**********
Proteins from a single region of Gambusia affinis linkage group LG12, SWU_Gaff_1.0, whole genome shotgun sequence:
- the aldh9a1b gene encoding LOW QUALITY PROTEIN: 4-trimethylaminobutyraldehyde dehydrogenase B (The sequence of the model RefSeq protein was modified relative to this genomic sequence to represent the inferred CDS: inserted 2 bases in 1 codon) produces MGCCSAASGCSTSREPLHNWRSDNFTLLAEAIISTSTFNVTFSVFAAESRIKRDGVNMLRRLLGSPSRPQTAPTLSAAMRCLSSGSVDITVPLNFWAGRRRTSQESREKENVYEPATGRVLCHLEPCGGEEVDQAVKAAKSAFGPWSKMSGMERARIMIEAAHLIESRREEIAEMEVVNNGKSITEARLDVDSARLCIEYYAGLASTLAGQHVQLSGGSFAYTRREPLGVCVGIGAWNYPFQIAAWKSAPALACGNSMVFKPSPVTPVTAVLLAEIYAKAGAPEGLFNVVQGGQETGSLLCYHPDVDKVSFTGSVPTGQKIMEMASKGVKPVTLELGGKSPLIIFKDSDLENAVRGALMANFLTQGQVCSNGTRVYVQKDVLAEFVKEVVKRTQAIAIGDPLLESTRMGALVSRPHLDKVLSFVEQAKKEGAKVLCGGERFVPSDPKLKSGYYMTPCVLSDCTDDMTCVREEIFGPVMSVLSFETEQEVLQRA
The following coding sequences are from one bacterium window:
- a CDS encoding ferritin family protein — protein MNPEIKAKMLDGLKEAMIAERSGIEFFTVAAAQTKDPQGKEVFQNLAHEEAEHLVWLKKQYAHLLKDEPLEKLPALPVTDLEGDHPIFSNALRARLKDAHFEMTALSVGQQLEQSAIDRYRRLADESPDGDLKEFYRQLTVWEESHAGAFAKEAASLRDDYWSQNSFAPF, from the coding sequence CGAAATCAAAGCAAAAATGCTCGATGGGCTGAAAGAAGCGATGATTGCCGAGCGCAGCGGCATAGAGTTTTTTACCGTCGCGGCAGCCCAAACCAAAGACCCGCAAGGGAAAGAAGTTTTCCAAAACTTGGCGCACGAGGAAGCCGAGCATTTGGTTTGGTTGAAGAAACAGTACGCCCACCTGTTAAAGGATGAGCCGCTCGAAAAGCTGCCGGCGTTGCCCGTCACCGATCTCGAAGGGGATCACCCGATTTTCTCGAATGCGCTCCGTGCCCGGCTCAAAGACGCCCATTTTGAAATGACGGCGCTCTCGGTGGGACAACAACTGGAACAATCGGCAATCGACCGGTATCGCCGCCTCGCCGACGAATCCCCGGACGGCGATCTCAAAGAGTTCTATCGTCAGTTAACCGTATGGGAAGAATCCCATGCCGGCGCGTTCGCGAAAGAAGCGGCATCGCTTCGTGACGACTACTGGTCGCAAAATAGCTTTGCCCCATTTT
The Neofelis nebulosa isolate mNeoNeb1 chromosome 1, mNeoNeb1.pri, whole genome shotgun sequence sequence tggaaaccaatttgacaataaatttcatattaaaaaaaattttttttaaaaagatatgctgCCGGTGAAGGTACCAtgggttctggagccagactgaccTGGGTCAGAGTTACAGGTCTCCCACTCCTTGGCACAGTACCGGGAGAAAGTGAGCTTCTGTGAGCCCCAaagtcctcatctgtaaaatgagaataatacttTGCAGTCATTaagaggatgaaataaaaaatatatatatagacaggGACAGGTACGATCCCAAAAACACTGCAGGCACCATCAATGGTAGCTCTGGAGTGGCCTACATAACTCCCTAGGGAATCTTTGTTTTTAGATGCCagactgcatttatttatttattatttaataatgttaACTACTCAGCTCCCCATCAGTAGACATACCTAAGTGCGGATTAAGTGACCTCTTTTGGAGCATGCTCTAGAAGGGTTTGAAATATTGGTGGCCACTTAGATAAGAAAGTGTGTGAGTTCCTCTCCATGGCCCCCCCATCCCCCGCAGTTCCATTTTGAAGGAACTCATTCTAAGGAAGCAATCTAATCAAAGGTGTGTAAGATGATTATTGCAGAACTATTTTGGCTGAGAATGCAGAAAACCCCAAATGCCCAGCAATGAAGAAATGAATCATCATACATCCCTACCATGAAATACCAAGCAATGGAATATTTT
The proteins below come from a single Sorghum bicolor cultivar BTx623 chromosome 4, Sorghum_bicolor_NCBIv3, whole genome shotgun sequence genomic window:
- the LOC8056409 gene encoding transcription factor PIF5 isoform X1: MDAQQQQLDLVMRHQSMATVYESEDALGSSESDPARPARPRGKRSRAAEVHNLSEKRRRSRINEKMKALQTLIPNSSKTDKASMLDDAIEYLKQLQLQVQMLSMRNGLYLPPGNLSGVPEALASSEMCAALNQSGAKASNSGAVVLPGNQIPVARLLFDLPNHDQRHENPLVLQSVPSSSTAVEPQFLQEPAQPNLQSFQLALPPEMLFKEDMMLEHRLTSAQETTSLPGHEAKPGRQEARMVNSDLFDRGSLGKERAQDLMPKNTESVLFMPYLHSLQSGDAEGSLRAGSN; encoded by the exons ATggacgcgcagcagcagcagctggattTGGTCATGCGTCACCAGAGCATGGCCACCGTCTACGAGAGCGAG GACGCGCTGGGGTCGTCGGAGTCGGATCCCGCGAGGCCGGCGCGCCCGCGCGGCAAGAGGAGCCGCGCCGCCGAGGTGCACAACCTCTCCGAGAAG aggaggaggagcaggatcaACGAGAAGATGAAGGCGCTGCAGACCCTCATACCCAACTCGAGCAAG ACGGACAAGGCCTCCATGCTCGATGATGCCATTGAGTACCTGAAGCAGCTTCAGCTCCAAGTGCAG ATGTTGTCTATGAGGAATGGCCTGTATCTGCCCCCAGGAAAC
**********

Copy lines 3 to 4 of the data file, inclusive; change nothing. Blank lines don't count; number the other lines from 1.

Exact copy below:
The following coding sequences are from one bacterium window:
- a CDS encoding ferritin family protein — protein MNPEIKAKMLDGLKEAMIAERSGIEFFTVAAAQTKDPQGKEVFQNLAHEEAEHLVWLKKQYAHLLKDEPLEKLPALPVTDLEGDHPIFSNALRARLKDAHFEMTALSVGQQLEQSAIDRYRRLADESPDGDLKEFYRQLTVWEESHAGAFAKEAASLRDDYWSQNSFAPF, from the coding sequence CGAAATCAAAGCAAAAATGCTCGATGGGCTGAAAGAAGCGATGATTGCCGAGCGCAGCGGCATAGAGTTTTTTACCGTCGCGGCAGCCCAAACCAAAGACCCGCAAGGGAAAGAAGTTTTCCAAAACTTGGCGCACGAGGAAGCCGAGCATTTGGTTTGGTTGAAGAAACAGTACGCCCACCTGTTAAAGGATGAGCCGCTCGAAAAGCTGCCGGCGTTGCCCGTCACCGATCTCGAAGGGGATCACCCGATTTTCTCGAATGCGCTCCGTGCCCGGCTCAAAGACGCCCATTTTGAAATGACGGCGCTCTCGGTGGGACAACAACTGGAACAATCGGCAATCGACCGGTATCGCCGCCTCGCCGACGAATCCCCGGACGGCGATCTCAAAGAGTTCTATCGTCAGTTAACCGTATGGGAAGAATCCCATGCCGGCGCGTTCGCGAAAGAAGCGGCATCGCTTCGTGACGACTACTGGTCGCAAAATAGCTTTGCCCCATTTT